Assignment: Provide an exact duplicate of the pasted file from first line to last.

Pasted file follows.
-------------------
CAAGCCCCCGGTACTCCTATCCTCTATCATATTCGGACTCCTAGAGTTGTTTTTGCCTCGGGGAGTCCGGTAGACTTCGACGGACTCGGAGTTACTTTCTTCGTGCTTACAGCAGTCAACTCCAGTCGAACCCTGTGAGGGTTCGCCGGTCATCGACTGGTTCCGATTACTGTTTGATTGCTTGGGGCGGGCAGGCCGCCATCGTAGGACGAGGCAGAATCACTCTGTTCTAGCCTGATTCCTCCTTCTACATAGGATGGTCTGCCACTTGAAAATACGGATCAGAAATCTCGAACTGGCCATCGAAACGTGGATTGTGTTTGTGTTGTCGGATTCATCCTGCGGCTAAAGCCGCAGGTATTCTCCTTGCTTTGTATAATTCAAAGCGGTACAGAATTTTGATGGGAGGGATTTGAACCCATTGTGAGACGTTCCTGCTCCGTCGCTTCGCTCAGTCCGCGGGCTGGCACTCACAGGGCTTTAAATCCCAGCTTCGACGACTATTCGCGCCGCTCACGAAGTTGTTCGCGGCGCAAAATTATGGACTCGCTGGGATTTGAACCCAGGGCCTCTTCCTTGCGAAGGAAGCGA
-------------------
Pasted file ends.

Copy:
CAAGCCCCCGGTACTCCTATCCTCTATCATATTCGGACTCCTAGAGTTGTTTTTGCCTCGGGGAGTCCGGTAGACTTCGACGGACTCGGAGTTACTTTCTTCGTGCTTACAGCAGTCAACTCCAGTCGAACCCTGTGAGGGTTCGCCGGTCATCGACTGGTTCCGATTACTGTTTGATTGCTTGGGGCGGGCAGGCCGCCATCGTAGGACGAGGCAGAATCACTCTGTTCTAGCCTGATTCCTCCTTCTACATAGGATGGTCTGCCACTTGAAAATACGGATCAGAAATCTCGAACTGGCCATCGAAACGTGGATTGTGTTTGTGTTGTCGGATTCATCCTGCGGCTAAAGCCGCAGGTATTCTCCTTGCTTTGTATAATTCAAAGCGGTACAGAATTTTGATGGGAGGGATTTGAACCCATTGTGAGACGTTCCTGCTCCGTCGCTTCGCTCAGTCCGCGGGCTGGCACTCACAGGGCTTTAAATCCCAGCTTCGACGACTATTCGCGCCGCTCACGAAGTTGTTCGCGGCGCAAAATTATGGACTCGCTGGGATTTGAACCCAGGGCCTCTTCCTTGCGAAGGAAGCGA